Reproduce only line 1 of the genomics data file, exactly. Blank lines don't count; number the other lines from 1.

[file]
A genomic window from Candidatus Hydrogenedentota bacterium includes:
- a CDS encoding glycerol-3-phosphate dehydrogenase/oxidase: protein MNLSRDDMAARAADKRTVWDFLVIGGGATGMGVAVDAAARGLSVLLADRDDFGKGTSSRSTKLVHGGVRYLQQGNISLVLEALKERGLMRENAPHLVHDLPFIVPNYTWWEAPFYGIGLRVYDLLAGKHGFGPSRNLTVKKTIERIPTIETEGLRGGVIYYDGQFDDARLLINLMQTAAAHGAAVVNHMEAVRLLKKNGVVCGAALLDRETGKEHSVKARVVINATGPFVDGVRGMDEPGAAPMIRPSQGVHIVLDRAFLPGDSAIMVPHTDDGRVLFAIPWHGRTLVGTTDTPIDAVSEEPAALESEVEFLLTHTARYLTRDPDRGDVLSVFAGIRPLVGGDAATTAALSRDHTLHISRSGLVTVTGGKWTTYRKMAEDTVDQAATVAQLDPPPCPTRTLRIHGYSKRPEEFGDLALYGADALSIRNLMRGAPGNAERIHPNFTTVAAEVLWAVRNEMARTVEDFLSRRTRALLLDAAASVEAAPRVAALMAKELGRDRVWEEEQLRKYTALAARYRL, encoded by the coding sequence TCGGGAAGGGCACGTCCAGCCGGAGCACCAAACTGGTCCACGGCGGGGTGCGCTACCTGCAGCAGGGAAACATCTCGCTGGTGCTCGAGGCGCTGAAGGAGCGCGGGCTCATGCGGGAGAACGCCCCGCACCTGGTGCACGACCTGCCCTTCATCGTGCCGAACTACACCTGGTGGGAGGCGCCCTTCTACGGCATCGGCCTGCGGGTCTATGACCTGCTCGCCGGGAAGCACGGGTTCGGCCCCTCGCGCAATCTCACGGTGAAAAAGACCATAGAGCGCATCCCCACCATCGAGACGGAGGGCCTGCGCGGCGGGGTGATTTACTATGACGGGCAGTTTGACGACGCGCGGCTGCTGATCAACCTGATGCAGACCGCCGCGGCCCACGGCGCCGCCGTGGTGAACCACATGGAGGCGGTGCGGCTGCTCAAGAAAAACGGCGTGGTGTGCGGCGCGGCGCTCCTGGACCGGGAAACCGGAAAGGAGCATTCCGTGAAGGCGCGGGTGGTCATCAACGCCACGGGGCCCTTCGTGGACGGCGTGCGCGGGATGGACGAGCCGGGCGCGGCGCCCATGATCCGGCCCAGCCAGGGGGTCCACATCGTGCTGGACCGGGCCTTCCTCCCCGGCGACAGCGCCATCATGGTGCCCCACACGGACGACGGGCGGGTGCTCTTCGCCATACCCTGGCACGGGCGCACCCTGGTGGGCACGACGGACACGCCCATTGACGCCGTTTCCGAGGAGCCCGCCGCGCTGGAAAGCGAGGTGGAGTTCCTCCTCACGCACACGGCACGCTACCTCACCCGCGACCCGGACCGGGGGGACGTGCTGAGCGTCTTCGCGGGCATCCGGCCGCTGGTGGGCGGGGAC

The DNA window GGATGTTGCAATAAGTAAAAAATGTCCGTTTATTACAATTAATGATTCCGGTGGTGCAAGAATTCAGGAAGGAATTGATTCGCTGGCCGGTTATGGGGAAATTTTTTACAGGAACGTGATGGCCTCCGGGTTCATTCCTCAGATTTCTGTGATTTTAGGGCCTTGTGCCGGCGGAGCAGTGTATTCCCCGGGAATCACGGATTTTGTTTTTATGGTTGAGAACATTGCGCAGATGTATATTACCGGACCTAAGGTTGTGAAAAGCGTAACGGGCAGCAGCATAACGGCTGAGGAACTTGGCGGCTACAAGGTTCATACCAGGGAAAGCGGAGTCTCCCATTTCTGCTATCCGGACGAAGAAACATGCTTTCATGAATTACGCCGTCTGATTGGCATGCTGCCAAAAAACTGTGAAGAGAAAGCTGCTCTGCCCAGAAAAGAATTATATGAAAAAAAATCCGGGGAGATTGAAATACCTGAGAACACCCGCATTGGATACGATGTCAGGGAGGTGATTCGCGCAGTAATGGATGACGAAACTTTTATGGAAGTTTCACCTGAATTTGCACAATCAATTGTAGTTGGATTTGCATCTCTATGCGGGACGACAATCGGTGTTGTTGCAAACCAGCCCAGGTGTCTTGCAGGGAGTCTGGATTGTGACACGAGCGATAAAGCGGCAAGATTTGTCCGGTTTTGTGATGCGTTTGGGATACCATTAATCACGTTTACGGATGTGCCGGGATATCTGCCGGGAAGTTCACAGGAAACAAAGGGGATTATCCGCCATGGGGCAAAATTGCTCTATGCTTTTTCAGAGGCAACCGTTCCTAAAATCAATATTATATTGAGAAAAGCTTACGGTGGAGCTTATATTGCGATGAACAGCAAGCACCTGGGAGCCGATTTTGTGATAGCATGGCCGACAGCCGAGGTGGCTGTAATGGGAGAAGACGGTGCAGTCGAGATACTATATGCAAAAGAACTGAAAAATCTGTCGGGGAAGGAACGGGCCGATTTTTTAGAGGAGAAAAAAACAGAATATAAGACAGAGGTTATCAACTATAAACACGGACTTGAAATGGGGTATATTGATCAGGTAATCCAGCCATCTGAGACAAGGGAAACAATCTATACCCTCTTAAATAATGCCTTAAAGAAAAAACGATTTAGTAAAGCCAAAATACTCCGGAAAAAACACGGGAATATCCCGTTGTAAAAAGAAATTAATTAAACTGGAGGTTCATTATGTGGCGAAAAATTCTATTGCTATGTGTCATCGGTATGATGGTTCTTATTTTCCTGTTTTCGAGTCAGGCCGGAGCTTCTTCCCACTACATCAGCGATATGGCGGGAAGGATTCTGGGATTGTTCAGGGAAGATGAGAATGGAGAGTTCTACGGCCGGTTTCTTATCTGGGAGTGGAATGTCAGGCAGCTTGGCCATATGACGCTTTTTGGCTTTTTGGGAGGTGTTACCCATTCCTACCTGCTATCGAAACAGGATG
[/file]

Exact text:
A genomic window from Candidatus Hydrogenedentota bacterium includes: